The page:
Posted in: Pets.
Tagged: miniture pinscher · Peeing · Stupid Dog
Its never too late. Buy a crate just large enough for your puppy to stand and lay down. If you get one that is too large, your dog will mess in one end and sleep in the other. Take your dog out every morning when he wakes up, every night before bed, 30 minutes after eating, after waking up from a nap, and after playing for 30 mintues or so. Feed your dog the same time every day. Do not leave food or water out all day. Time your dog eating. Allow your dog only 20 minutes to eat then put food away. This will make it easier to monitor when he needs to go out. You do not need to leave water out because he is indoors in an air conditioned environment. Everytime he does his business outside, quietly say "good dog" then immediately reward her with a treat. If she doesn’t go, put her back in the kennel, wait a few minutes then take her out again. If she is taking too long to go, then take her for a walk. The exercise will get her system going so that he will want to go. Since your dog is still making a mess around the house, never let her out of your sight. This way, you can monitor her more closely to see when she needs to go. If she starts sniffing around alot, take him out before she gets into position. If she starts to get into position, make a loud noise to get her to stop and tell her outside then take her out. Once out tell her "go potty". If you ever find presents left behind by her, but didn’t see her do it, do not scold here. sHe will not understand why she is being scolded.
get a doggy door bell…i got my toy poodle one and everytime she needs to go out she rings it and never has an accident now. it only took her like 5 minutes to learn how to use it. I found it online at Petco.com
The Golden Rule of Housetraining is…
NEVER let an un-housetrained dog out of your sight while the dog is inside! Every time a dog relieves himself inside, it teaches him that it is OK to go inside. An un-housetrained dog should be either: (1) inside, under your supervision; (2) outside; or (3) in a crate. If you follow these rules of housetraining, your dog should be housetrained in only a week or two. And, yes, adult dogs can be housetrained! It is often easier with adults.
Dogs are clean animals and always prefer to keep their home clean. Your dog wants to do the right thing once he knows what it is. You must show your dog the preferred spot for eliminating-outside!
The best method of house training is the crate method (Click here for an idea of what a typical day of crate training is like.) Buy a pet carrier or cage only big enough for the dog to stand up, turn around, and lay down in. This will be the dog’s “den” and sleeping place. It goes against a dog’s instinct to foul his sleeping place. Even young puppies will try their best not to go inside their crate.
On the dog’s first day home, let him wander in and out of the crate at will. Place a blanket or towel in the crate along with some dog treats and toys. Let him get the idea that the kennel is his own private room. Put it where it’s out of the way, yet where the dog is near the family and can watch what is going on.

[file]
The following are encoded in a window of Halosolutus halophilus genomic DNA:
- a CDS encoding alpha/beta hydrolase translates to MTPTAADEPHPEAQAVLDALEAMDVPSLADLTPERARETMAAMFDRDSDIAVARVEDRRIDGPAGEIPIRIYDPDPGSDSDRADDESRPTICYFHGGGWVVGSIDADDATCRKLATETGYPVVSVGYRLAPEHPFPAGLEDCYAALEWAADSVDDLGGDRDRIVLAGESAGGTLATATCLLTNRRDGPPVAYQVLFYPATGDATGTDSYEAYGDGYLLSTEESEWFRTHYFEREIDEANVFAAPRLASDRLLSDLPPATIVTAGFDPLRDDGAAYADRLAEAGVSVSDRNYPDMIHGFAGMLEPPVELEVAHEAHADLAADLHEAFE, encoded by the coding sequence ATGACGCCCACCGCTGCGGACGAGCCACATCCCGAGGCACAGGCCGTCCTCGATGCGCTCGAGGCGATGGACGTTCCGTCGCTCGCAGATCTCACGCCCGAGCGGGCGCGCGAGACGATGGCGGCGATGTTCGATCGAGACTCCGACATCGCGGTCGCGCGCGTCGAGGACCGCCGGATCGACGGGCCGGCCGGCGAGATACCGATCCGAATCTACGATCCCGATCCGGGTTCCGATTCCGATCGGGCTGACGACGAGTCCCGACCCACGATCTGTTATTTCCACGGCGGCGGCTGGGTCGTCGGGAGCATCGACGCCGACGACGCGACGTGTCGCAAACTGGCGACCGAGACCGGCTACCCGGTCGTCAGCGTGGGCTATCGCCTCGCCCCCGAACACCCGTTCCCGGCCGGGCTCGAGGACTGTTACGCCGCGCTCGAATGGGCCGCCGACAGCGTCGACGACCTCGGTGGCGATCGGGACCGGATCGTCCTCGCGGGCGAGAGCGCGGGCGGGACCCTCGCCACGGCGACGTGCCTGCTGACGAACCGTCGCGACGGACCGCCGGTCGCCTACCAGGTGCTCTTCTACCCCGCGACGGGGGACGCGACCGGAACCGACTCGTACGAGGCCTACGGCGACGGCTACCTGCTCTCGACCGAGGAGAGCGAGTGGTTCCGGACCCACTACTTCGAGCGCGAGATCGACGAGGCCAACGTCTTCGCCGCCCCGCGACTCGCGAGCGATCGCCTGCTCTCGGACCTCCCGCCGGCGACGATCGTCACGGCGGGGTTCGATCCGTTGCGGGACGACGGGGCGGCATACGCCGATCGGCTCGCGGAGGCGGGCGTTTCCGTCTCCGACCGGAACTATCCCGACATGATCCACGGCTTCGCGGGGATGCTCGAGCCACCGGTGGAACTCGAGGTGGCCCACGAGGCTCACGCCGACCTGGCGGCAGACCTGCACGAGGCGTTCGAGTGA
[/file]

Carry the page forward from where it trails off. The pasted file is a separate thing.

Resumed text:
Young puppies must be taken outside many times a day. Young puppies need to eliminate within 30 minutes of playing, eating, sleeping, drinking or exercising. Older dogs need to go out four or more times daily. Always take the dog to the SAME spot outdoors to relieve himself. The smell will remind him why he’s there.
When puppy relieves himself outside, PRAISE him, "Good Dog!!” and give him a treat. Praise for good behavior is the key to housetraining! A dog will quickly associate going outside with treats, and will be eager to relieve himself outside.
If you’re inside and notice the dog starting to sniff and circle, quickly grab him up or encourage him to go outside. If you catch him in mid-stream, startle the pup with a noise, and then take him outside. Stay to praise him if he finishes.
What if you notice a mess on the floor but didn’t see your dog do it? Just clean up the mess without scolding the dog. Dogs are not able to associate past mistakes with a correction from you. You must catch the dog in the act for your correction to be effective. Rubbing the dogs’ nose in the mess or hitting him with a newspaper will just shame him and lead him to relieve himself in hidden places inside.
Use a cleaner that will kill smells and bacteria, such as Simple Green (grocery stores), Nature’s Miracle (pet stores), or vinegar and water. If you don’t thoroughly clean up the spot, the dog might return to that spot and the smell might make him feel the urge to go inside.
Remember, dogs don’t like to foul their den. At bedtime, take puppy outside and then lock him in his crate for the night. He’ll make an effort not to foul his bed. Then take him outside first thing in the morning.· Some young puppies may not have the muscle control to hold it all night and will have to be taken out during the night.